THE Dragons were given a 50-15 hammering by Leinster in the Guinness PRO14. Here are the talking points from the clash at the Royal Dublin Society.


Ollie Griffiths showed his class in the win against Glasgow, carrying hard and coming up with big moments in defence.

The back row forward needs to string together a run of games to earn the chance to add to his solitary Wales cap, but was a late withdrawal in Dublin.

Griffiths had his lower right leg strapped and was carrying a Game Ready – a compression device for injuries – when he left the Ystrad Mynach training base on Tuesday.

He was named in the XV but pulled out and the Dragons missed him badly. Griffiths wouldn’t have turned defeat into victory against Leinster but he would have made a big difference.


The Dragons were competitive in the first half and enjoyed a stroke of luck for Jordan Williams’ try to make it 12-8.

Then they were hit by a score that was well-worked by Leinster, but was partly down to referee Andrea Piardi.

The Italian official, in charge of his fourth PRO14 game, got in the way of hooker Richard Hibbard on the line and helped to provide home fly-half Harry Byrne with a run-in.

Maybe the former Wales and Lions front rower wouldn’t have been able to prevent the try, but he was denied the opportunity to try.

The Dragons were livid and responded well by attacking with intent at the end of the first half but without reducing the deficit.

South Wales Argus:


The World Cup stars weren’t on the field but plenty of future Ireland internationals were.

Leinster’s academy churns out top-quality talent and their ‘second string’ would have a good shot at winning the title.

The champions are now five wins from five and even without the likes of Sexton, McGrath, Healy, Furlong and Ringrose they played with accuracy, pace and attacking intent.

They also mixed up their game with a driving lineout for the bonus point.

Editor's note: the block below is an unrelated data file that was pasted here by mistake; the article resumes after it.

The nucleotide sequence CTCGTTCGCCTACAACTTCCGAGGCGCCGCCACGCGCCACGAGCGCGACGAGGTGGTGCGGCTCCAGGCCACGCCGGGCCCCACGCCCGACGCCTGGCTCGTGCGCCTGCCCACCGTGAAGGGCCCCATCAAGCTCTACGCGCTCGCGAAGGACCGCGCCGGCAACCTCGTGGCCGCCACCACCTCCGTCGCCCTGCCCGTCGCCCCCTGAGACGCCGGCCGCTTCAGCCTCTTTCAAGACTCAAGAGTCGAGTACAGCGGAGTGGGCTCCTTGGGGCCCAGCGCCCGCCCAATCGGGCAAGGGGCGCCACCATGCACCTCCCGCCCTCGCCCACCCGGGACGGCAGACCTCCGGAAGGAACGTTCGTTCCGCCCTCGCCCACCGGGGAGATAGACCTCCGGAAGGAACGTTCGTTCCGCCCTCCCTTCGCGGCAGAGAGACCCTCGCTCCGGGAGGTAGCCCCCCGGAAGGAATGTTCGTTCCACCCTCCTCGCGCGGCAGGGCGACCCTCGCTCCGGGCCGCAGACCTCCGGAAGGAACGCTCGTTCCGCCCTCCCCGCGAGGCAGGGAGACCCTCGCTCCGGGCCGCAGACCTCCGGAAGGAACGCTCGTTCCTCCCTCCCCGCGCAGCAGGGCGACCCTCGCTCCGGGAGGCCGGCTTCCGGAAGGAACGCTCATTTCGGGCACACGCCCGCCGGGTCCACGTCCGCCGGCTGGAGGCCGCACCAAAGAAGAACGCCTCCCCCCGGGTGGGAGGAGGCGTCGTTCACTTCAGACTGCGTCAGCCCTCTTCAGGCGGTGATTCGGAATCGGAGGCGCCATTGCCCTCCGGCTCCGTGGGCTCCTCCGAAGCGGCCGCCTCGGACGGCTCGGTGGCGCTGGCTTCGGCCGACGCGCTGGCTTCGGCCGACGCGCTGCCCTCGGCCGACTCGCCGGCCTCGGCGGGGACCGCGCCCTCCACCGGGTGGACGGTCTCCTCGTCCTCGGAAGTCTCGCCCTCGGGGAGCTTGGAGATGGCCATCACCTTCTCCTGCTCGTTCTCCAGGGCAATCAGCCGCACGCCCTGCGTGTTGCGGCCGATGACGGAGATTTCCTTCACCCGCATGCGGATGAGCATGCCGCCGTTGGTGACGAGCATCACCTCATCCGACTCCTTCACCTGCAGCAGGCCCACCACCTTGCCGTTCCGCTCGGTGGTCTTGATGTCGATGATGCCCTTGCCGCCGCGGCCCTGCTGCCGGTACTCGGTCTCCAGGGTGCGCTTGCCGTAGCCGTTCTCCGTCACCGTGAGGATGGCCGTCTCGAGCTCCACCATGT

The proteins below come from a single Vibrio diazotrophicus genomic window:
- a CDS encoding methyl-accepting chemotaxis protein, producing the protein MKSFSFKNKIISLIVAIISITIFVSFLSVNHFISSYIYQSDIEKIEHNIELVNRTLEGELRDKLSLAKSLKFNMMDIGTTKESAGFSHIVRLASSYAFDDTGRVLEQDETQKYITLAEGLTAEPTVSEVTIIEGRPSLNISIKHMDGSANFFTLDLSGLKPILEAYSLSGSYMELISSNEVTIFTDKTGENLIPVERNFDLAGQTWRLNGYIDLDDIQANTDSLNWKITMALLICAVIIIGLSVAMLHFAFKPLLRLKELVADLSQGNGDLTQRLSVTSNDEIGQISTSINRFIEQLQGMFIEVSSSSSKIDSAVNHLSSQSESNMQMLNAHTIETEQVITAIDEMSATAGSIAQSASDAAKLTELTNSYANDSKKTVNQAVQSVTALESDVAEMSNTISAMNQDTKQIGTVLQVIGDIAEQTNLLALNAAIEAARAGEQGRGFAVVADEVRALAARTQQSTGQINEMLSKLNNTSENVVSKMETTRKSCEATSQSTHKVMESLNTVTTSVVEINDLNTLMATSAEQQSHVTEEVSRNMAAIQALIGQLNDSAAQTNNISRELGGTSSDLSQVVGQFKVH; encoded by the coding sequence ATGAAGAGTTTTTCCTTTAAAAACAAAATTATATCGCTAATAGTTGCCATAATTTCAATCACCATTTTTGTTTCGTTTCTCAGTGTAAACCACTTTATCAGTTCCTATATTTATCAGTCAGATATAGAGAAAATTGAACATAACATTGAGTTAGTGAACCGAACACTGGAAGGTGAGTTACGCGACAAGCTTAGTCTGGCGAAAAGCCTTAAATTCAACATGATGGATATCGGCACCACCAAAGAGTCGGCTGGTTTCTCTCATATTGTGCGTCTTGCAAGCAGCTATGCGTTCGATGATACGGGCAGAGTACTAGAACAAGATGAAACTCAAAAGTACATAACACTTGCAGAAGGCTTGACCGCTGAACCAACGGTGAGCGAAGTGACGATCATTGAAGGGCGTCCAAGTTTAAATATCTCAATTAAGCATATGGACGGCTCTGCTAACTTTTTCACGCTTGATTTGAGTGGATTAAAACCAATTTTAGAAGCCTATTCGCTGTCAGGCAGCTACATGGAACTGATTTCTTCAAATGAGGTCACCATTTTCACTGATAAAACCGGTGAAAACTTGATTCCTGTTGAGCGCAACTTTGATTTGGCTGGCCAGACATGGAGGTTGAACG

Leinster will win Conference A and there will have to be a major upset to deny them a place at the PRO14 final at Cardiff City Stadium.

South Wales Argus:


Top talent wasn’t just wearing Leinster blue, flanker Taine Basham produced another lively display in the Dragons back row.

The teenager from Talywain is raw and needs to keep working on the dirty work to go with his eye-catching moments but he has made a strong start to the season.

Basham kept going until the bitter end, carrying with intent and playing his part in the consolation by Owen Jenkins with a strong carry and terrific offload.


Leinster’s appetite to defend their line in the closing stages was the stuff of champions but Dragons director of rugby Dean Ryan would have been pleased at the way his side performed at the death.

The hosts hit the half-century with quarter of an hour to go and could have piled on the pain but instead it was the Rodney Parade region that thankfully set up camp in Leinster territory.

Frustrating errors meant they failed to add to their eight points when the clock hit the red but then they had the final say through wing Owen Jenkins.

A nice move and calm assists by scrum-half Luke Baldwin and centre Adam Warren put the Wales Sevens international over.

It wasn’t much of a consolation but at least the Dragons battled until the very end.